Blog editor’s note: Several interesting aspects of this story.
- With Brexit, the UK was cut out of the EU’s Galileo GNSS project to which it had contributed greatly. We are not sure why that had to be as Norway, not a member of the EU, has been a Galileo partner since 2010.
- The UK govt was talking for quite some time about putting up their own MEO GNSS to go head to head with Galileo and GPS. The govt abandoned the plan, it seems because of the cost and the small incremental improvement of adding to GPS and Galileo. (Question, is it GNSS if it is at LEO? Seems like “yes.”)
- Many believe it is possible to leverage a LEO communications constellation for PNT. The University of Texas is working with the US Army Futures Command on demonstrating the feasibility of this. Many also think that the performance wouldn’t be quite as good as a LEO constellation dedicated to PNT, but agree that the signal will be stronger.
- The UK and India are getting a communications constellation that the UK can also use to publicly check the PNT box of their promise to the public and to give a “so there” to the EU on the Galileo issue. Even if they never use it for PNT.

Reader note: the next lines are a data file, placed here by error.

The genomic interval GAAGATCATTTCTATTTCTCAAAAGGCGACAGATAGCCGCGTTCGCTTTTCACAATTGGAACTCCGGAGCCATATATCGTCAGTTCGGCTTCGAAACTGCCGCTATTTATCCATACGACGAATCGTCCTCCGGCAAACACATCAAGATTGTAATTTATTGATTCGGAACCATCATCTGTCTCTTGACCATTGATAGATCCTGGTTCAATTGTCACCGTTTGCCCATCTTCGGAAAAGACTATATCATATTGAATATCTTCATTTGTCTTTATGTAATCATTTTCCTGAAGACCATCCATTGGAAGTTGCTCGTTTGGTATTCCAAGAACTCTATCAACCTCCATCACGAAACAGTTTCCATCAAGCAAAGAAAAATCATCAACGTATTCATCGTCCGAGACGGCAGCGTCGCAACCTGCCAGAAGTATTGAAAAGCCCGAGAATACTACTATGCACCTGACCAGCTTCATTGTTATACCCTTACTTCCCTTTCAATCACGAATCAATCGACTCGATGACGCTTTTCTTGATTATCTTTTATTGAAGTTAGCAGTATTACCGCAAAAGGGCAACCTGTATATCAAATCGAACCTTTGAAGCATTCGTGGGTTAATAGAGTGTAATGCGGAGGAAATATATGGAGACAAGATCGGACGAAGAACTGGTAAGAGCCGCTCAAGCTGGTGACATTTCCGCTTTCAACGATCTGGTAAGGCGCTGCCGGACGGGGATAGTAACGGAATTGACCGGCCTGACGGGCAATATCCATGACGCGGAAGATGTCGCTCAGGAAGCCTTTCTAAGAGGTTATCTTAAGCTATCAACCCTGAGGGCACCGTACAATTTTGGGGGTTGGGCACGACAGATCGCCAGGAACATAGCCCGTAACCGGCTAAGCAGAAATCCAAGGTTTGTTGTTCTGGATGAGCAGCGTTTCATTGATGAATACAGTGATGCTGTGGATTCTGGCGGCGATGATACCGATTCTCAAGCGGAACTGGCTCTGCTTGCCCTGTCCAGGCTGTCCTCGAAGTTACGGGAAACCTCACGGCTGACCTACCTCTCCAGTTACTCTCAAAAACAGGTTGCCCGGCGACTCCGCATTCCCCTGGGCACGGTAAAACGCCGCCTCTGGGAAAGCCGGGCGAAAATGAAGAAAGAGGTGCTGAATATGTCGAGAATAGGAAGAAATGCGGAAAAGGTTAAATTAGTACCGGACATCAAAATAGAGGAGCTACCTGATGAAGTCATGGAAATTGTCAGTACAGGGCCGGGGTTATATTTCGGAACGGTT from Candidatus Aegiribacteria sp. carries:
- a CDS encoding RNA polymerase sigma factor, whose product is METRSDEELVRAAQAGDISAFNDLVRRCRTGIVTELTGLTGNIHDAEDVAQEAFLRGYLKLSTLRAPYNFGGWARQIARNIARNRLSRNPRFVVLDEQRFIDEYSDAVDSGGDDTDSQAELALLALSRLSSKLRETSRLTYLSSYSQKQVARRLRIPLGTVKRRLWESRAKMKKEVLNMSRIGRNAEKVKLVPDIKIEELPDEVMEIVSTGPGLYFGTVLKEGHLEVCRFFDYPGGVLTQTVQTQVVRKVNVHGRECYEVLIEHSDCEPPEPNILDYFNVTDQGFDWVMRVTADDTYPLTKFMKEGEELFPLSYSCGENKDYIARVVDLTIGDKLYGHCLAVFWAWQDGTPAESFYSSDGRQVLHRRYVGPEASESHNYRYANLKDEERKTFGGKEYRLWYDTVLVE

- The US was very concerned that OneWeb not be purchased by China or its agents and encouraged the UK in this.
So boxes checked on both sides of the Atlantic, not to mention in India.
There have been several articles published on this. Here is one of the most recent:
A consortium led by the UK government and Indian conglomerate Bharti Enterprises has won the hugely competitive auction for satellite manufacturer and low Earth orbit (LEO) network operator OneWeb.
The consortium will use the assets of OneWeb — which has headquarters in both West London and Virginia in the US — to complete the deployment of a network to offer broadband services to predominantly rural areas, and to develop with partners a novel satellite navigation system that will compete with existing services such as the US GPS network and Europe’s fledgling Galileo system.
On the broadband side, OneWeb will be competing directly with Elon Musk’s StarLink venture.
The UK was forced to leave the pan-European Galileo project following its Brexit vote. Despite arguably having led the development of some of the most crucial elements of the system (including the encrypted sat-nav service reserved for use by the emergency and public services as well as many of the chips for both on-board use and for the receivers), the country will have no access to the Galileo system when it enters service later this year.